The government was able to read the cues and make positive steps forward this week with a powerful stimulus package. At the same time, we need to keep this in context. The U-shaped recession that we have been talking about remains the likely outlook. As well all indication is toward a slow recovery in the second half of the year. The stimulus helps to avoid the conversation about potentially spiraling into a great depression, or worse. That’s when you didn’t have a government that had the policies that they do now. We’ve learned a lot since the 1930s, and we’ve changed our federal and fiscal policies a lot.
Government action, in the near-term, helps stimulate the economy and cushion the blow. However, this does not eliminate the business cycle. We are still experiencing an unprecedented event in many ways. As fast as the COVID-19 pandemic arose, we are facing unexpected cacophonous consequences. And this is going to have some economic ramifications in the second half of the year.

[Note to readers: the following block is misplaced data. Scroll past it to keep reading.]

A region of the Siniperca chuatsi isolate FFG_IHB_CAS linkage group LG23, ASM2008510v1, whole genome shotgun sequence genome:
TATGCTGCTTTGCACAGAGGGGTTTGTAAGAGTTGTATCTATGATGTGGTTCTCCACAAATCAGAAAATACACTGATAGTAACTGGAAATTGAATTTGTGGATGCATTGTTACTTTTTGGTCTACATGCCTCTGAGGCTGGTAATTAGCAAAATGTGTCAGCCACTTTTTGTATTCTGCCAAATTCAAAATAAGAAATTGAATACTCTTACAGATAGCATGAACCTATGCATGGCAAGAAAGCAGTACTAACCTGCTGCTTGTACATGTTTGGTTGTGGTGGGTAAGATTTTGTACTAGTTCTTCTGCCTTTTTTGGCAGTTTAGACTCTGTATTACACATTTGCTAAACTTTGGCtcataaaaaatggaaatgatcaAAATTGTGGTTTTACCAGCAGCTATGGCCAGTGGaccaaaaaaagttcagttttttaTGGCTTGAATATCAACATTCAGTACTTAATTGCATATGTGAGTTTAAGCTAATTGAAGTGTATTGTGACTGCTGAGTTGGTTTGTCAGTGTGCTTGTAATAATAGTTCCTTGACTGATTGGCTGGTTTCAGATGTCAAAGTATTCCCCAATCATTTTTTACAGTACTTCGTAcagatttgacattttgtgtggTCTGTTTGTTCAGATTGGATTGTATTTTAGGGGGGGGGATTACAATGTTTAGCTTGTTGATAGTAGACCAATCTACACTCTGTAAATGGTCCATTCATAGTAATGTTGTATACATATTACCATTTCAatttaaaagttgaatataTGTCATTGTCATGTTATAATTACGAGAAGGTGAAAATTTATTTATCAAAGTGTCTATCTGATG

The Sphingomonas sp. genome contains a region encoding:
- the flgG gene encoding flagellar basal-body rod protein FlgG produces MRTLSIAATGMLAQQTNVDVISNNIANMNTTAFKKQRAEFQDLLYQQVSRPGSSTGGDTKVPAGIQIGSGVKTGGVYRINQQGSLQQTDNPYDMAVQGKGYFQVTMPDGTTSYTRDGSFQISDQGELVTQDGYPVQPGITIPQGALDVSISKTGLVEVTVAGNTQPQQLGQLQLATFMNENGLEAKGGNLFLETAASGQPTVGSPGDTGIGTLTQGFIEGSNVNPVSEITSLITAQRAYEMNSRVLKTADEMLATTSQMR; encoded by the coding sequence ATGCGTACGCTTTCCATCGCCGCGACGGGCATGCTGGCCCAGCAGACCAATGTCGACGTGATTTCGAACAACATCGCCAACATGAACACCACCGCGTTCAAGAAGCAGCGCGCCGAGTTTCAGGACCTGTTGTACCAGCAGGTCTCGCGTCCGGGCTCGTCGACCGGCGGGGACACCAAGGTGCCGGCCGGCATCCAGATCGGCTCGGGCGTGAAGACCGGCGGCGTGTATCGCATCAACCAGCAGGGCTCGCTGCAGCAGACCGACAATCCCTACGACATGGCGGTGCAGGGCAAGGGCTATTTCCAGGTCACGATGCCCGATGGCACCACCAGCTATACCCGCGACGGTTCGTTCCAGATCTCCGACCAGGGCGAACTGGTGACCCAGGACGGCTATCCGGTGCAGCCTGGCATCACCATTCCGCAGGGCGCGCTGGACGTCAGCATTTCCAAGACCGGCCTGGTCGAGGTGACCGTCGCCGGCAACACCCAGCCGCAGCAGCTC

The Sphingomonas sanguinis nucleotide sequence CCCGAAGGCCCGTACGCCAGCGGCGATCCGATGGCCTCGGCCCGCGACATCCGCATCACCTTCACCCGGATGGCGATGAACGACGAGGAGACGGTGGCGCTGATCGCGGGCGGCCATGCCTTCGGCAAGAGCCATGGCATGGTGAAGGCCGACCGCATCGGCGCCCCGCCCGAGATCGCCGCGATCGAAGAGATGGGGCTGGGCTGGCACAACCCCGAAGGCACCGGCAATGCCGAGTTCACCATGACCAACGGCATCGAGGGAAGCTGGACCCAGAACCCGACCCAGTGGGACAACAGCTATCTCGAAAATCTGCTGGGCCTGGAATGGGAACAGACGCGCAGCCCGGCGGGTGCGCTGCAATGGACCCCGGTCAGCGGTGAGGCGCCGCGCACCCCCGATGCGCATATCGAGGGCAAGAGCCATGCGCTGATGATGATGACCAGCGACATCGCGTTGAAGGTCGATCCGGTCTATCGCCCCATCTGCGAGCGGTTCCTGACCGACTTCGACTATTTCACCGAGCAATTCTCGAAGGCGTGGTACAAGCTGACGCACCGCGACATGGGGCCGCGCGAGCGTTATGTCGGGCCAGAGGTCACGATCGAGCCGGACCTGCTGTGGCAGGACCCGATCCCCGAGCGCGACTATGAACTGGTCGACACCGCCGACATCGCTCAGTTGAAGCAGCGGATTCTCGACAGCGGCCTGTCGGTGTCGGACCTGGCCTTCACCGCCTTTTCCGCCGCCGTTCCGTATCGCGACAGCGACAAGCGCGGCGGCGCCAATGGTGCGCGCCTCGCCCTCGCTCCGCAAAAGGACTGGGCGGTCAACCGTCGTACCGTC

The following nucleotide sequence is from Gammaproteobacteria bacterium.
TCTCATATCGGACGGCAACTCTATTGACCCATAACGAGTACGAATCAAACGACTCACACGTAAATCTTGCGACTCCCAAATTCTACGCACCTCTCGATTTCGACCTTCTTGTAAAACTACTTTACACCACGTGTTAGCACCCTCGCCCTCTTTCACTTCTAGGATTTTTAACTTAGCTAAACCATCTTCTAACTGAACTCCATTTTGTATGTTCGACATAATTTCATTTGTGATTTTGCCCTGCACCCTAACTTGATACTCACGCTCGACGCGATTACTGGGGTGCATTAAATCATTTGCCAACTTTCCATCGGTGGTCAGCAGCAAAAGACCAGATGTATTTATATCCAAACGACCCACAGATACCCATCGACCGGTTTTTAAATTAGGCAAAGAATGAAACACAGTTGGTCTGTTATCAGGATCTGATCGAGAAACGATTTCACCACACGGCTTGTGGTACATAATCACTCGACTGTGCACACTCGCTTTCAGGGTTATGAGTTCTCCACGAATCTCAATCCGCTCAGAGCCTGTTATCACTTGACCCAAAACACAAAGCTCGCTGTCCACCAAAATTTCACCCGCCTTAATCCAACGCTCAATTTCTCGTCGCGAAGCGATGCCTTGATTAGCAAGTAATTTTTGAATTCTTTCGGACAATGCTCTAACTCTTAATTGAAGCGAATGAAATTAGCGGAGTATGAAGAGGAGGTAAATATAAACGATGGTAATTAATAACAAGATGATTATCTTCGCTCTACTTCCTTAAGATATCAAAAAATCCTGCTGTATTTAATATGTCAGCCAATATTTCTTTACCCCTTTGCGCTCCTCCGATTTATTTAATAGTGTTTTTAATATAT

This concludes our summary for the week ending March 27th, 2020, listen to the full recording here. We’re going to continue to keep you up to date weekly as new events unfold.
In the United States, there’s not a lot of near-term economic data from monthly government bureaus because of data lags. That is reflecting just how dire is the situation is. To compensate, we’re looking at alternative sources and diagnosing that the US economy is in a difficult spot, along with Europe and Asia. We, therefore, should expect a global recession with a rather slow recovery in the second half of the year.
Andrew Duguay – Chief Economist Prevedere, Inc.